Leftist Latin American bloc to stop using dollars in trade
October 15, 2009 - AFP

COCHABAMBA, Bolivia -- The leftist Latin American ALBA trade bloc is scheduled Friday to approve measures that would replace US dollars with a new virtual currency for regional commerce, an official said here.

Bolivian Deputy Minister of Foreign Trade Pablo Guzman told reporters that members of the Bolivarian Alternative for the Americas (ALBA) "will replace the dollar in commercial exchanges" between members with the Unified Regional Compensation System, or sucre.

The new monetary system was adopted in principle at an ALBA summit in April by organization members, which include Venezuela, Bolivia, Cuba, Ecuador, Nicaragua, Honduras, Dominica, Saint Vincent, Antigua and Barbuda.

Initially the sucre system -- the acronym comes from the Spanish name Sistema Unificado de Compensacion de Pagos Reciprocos -- will be a virtual currency used in commercial exchanges between ALBA countries.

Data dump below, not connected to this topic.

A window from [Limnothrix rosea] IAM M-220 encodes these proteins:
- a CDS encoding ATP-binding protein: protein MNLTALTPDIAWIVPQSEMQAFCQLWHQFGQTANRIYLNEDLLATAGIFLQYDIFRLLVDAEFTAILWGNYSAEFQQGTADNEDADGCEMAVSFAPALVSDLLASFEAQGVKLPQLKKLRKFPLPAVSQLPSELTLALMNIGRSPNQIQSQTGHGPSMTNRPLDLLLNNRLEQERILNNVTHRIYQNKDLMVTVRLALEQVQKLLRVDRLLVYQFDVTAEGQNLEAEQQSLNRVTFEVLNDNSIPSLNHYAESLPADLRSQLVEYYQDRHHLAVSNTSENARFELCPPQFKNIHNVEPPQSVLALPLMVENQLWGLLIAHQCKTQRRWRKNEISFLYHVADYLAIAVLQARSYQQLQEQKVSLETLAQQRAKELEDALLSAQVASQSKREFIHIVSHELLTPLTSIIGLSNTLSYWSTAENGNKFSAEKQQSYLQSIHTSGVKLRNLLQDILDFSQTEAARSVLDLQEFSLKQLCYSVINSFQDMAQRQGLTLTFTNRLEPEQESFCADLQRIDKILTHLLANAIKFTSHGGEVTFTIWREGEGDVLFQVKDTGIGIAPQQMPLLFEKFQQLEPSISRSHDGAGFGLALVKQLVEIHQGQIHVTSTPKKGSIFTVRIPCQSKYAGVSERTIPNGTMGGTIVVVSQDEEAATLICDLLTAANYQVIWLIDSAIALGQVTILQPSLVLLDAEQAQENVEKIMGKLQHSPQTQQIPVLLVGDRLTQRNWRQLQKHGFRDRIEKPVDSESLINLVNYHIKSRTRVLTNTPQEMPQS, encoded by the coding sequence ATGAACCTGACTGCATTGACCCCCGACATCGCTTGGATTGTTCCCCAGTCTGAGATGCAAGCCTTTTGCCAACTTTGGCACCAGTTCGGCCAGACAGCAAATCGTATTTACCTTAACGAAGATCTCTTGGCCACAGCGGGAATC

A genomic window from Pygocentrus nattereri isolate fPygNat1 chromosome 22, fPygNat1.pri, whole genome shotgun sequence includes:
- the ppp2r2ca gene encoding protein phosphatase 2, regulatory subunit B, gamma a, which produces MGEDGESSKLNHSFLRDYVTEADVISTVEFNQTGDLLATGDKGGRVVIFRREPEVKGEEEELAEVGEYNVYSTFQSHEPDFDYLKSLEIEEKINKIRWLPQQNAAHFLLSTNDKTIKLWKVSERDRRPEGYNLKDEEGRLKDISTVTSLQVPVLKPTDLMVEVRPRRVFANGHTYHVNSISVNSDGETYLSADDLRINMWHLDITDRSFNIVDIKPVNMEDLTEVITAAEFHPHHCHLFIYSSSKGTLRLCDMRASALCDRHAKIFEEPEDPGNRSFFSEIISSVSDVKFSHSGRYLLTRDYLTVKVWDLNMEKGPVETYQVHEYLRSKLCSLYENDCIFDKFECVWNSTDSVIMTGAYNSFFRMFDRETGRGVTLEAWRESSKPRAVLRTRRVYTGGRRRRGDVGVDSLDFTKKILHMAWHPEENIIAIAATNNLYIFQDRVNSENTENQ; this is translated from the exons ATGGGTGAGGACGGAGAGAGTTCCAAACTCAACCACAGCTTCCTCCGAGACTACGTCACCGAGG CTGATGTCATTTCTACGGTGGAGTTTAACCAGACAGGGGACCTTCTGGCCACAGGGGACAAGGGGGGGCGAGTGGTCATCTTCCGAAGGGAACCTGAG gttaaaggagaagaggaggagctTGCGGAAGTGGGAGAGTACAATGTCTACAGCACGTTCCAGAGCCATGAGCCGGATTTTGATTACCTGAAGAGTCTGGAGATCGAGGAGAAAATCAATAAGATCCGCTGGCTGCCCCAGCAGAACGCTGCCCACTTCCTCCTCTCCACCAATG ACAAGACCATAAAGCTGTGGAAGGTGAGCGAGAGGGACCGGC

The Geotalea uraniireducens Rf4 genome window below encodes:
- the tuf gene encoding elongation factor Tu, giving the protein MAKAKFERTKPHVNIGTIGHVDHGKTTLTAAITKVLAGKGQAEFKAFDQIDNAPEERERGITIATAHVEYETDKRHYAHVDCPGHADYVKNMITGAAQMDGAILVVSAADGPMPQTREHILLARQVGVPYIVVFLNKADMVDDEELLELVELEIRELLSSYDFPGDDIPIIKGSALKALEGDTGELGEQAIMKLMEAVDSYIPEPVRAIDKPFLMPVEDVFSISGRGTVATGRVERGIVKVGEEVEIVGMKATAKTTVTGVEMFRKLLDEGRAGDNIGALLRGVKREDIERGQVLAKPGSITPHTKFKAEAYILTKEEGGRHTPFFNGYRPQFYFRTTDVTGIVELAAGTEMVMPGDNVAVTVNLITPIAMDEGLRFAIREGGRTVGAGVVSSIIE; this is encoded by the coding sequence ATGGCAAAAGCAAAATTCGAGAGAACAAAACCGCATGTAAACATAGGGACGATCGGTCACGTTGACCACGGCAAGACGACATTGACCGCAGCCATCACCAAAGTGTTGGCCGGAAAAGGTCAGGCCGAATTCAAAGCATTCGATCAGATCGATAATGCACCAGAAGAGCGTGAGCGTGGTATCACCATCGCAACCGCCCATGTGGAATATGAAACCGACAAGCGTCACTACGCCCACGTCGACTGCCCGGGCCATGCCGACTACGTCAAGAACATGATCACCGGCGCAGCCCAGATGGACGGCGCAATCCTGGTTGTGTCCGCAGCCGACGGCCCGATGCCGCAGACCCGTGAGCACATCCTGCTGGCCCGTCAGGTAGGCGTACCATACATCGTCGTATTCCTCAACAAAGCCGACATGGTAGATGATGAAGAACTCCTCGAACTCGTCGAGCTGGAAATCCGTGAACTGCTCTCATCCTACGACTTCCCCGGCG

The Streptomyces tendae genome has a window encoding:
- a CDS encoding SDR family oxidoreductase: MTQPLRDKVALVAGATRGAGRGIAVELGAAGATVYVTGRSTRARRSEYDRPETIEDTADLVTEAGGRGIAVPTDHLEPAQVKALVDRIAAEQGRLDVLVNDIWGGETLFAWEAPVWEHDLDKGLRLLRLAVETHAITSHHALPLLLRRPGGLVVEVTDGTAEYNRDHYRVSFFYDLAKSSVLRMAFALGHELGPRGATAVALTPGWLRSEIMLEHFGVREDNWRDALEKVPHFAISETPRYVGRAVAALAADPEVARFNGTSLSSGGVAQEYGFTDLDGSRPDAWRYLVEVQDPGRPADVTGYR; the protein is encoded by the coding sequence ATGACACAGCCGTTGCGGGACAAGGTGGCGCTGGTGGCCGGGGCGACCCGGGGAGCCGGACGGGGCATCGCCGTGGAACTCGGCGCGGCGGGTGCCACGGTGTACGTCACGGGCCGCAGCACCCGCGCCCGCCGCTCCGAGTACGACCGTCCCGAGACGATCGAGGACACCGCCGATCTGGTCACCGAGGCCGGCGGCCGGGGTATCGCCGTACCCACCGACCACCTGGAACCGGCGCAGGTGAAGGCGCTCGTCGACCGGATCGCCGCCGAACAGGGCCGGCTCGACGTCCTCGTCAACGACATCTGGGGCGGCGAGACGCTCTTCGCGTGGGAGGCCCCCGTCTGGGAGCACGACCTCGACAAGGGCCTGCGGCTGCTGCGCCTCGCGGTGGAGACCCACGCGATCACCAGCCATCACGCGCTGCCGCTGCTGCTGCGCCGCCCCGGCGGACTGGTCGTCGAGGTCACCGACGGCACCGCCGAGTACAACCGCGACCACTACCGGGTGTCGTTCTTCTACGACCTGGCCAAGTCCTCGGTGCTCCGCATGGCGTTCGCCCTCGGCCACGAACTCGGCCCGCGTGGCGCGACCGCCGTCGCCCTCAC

An agreement on the value of the sucre relative to regional currencies is 90 percent complete, according to La Paz.

The sucre was also Ecuador's currency until it was replaced by the US dollar in 2000.

It was named after Jose Antonio de Sucre, who fought for independence from Spain alongside Venezuelan hero Simon Bolivar in the early 19th century.

ALBA's long-term goal is to establish a unified regional currency, which Bolivia has already suggested could be named "Pacha" for the Quecha Indian word for Earth, Guzman said.

Bolivian authorities said Thursday that four of Latin America's most prominent leftist heads of state had confirmed they would attend the Cochabamba summit -- Venezuelan President Hugo Chavez, Ecuador's President Rafael Correa, Nicaragua's President Daniel Ortega and Bolivian President Evo Morales.

The Cochabamba summit is also expected to lay the groundwork for a regional arbitrage mechanism to replace the International Center for Settlement of Regional Disputes, a World Bank organization.

Most ALBA members have already withdrawn from the organization, with Ecuador announcing last July that it would pull out of the group.